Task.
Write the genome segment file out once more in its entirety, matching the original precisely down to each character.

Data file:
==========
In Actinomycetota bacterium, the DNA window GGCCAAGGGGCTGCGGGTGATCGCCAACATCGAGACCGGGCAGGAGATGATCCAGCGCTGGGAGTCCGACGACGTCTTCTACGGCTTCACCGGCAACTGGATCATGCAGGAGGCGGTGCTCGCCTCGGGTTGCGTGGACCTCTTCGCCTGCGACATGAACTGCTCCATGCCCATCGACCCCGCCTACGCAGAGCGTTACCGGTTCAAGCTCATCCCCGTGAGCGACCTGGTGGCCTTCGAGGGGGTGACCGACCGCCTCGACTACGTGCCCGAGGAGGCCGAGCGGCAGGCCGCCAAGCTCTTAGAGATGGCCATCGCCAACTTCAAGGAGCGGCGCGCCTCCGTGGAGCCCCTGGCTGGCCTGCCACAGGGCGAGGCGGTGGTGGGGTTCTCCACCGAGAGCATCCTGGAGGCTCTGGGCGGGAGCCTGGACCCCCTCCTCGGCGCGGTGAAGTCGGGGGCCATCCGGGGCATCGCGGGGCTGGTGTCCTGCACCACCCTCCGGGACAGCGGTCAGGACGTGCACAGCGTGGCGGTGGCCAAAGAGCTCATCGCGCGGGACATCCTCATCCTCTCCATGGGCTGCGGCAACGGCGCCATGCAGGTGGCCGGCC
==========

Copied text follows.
In Actinomycetota bacterium, the DNA window GGCCAAGGGGCTGCGGGTGATCGCCAACATCGAGACCGGGCAGGAGATGATCCAGCGCTGGGAGTCCGACGACGTCTTCTACGGCTTCACCGGCAACTGGATCATGCAGGAGGCGGTGCTCGCCTCGGGTTGCGTGGACCTCTTCGCCTGCGACATGAACTGCTCCATGCCCATCGACCCCGCCTACGCAGAGCGTTACCGGTTCAAGCTCATCCCCGTGAGCGACCTGGTGGCCTTCGAGGGGGTGACCGACCGCCTCGACTACGTGCCCGAGGAGGCCGAGCGGCAGGCCGCCAAGCTCTTAGAGATGGCCATCGCCAACTTCAAGGAGCGGCGCGCCTCCGTGGAGCCCCTGGCTGGCCTGCCACAGGGCGAGGCGGTGGTGGGGTTCTCCACCGAGAGCATCCTGGAGGCTCTGGGCGGGAGCCTGGACCCCCTCCTCGGCGCGGTGAAGTCGGGGGCCATCCGGGGCATCGCGGGGCTGGTGTCCTGCACCACCCTCCGGGACAGCGGTCAGGACGTGCACAGCGTGGCGGTGGCCAAAGAGCTCATCGCGCGGGACATCCTCATCCTCTCCATGGGCTGCGGCAACGGCGCCATGCAGGTGGCCGGCC